Homelessness issues in Asheville are long-standing and complex. Right now, the City of Asheville has an unprecedented level of resources available to help end chronic homelessness and build the homeless service system we need to best serve those experiencing homelessness. These resources come from a mix of federal funding opportunities and key partnerships with community organizations. Currently, the City is working on the purchase of the Ramada Inn for conversion to an emergency shelter (read more about this here) and, among other partners, has invested $2 million in Homeward Bound’s recent purchase of the Days Inn to provide 85 units of permanent supportive housing.
The City firmly embraces the idea that the solution to homelessness is housing. While City staff are currently focused on creating an emergency shelter, it is just one part of a comprehensive plan being developed to address homelessness. The plan includes investing in solutions to help prevent people from becoming homeless, working to provide interim shelter and services until permanent housing can be found, and helping to transition people who are homeless into permanent housing. A well-functioning homelessness services system provides many benefits, both to those experiencing homelessness and our community at large.
Homeless individuals can experience a great deal of harm as a result of their homelessness. Not having a home sharply increases the likelihood that physical and mental health conditions will worsen; they will have more interactions with police and emergency services; and be in physically dangerous and traumatic situations. It is a very difficult life. We believe that by investing in these strong humanitarian solutions, we will significantly reduce the number of people experiencing this in our City.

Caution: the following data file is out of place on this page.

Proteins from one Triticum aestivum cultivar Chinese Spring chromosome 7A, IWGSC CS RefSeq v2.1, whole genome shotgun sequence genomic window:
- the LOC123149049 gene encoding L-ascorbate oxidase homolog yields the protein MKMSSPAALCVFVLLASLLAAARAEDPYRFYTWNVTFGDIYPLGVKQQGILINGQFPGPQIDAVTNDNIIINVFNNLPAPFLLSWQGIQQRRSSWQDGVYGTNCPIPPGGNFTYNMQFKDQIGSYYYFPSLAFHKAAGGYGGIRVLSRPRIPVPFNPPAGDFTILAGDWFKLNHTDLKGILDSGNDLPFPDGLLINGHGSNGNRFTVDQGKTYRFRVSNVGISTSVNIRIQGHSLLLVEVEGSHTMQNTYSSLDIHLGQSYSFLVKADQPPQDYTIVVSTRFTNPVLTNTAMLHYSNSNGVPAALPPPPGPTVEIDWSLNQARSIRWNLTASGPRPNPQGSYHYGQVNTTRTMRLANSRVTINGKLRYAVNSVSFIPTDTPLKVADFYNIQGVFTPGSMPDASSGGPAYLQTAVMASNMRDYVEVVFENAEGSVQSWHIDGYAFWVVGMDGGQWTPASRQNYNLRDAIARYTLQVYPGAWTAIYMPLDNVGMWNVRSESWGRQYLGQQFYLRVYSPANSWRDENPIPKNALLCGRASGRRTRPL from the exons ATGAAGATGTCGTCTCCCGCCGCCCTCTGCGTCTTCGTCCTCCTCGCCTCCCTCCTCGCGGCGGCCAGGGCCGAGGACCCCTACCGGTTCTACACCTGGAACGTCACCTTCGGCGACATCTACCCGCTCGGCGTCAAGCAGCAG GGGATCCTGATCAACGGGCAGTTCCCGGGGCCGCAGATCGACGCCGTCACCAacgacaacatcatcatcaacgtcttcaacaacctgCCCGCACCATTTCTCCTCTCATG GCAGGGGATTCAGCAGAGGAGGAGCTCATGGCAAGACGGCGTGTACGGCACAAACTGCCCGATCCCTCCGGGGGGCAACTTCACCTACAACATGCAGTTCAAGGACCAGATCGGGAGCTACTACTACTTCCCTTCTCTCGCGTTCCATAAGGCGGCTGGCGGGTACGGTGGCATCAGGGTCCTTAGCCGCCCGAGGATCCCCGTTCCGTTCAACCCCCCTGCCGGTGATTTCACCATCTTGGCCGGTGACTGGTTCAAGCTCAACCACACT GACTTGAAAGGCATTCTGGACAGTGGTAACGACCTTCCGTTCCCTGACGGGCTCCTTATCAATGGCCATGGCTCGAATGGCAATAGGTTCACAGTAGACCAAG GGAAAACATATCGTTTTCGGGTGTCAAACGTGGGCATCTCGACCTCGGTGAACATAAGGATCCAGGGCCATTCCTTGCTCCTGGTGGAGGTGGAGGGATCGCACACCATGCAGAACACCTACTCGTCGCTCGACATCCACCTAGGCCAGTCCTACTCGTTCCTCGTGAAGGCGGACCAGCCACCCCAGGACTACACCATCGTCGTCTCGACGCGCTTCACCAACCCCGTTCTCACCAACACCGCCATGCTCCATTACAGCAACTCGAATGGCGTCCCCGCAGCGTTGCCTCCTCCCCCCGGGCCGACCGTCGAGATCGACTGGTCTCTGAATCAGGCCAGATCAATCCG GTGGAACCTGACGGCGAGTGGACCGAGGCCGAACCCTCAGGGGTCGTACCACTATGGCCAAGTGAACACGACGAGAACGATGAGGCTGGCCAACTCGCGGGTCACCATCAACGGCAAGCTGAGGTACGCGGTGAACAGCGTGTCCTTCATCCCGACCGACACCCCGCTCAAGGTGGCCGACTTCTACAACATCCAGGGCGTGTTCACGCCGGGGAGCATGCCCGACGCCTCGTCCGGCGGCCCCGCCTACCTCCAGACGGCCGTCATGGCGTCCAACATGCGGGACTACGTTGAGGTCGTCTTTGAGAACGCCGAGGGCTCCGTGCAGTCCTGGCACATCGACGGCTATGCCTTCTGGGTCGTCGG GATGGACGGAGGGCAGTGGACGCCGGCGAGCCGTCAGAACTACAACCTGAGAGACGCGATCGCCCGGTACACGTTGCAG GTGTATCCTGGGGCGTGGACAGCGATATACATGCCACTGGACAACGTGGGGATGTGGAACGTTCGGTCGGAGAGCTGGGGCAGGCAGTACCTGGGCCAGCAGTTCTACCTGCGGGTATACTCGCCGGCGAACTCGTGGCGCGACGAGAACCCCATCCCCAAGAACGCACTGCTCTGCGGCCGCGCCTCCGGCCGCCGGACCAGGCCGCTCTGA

Homeless individuals are part of our community — data from service providers show that the majority of the over 200 chronically homeless individuals in Asheville are originally from or last had housing in WNC before becoming homeless.
As a community, we are negatively impacted when we don’t serve our homeless community members at a level that meets their needs. Locally, Homeward Bound estimates the average taxpayer cost of a chronically homeless person to be between $30,000 and $50,000 per year. This is largely due to costs associated with policing, incarceration, and emergency room visits. Other costs to our community are somewhat less quantifiable but include decreased sanitation and loss of business. In contrast, the average cost of providing supportive housing is $12,800, which is a savings to taxpayers of $17,200 – $37,200 per person per year.
Our whole community benefits when we invest in ending homelessness. Please keep in touch with the City’s Community Development division to learn more and get updates on the City’s progress on improving our homeless service system.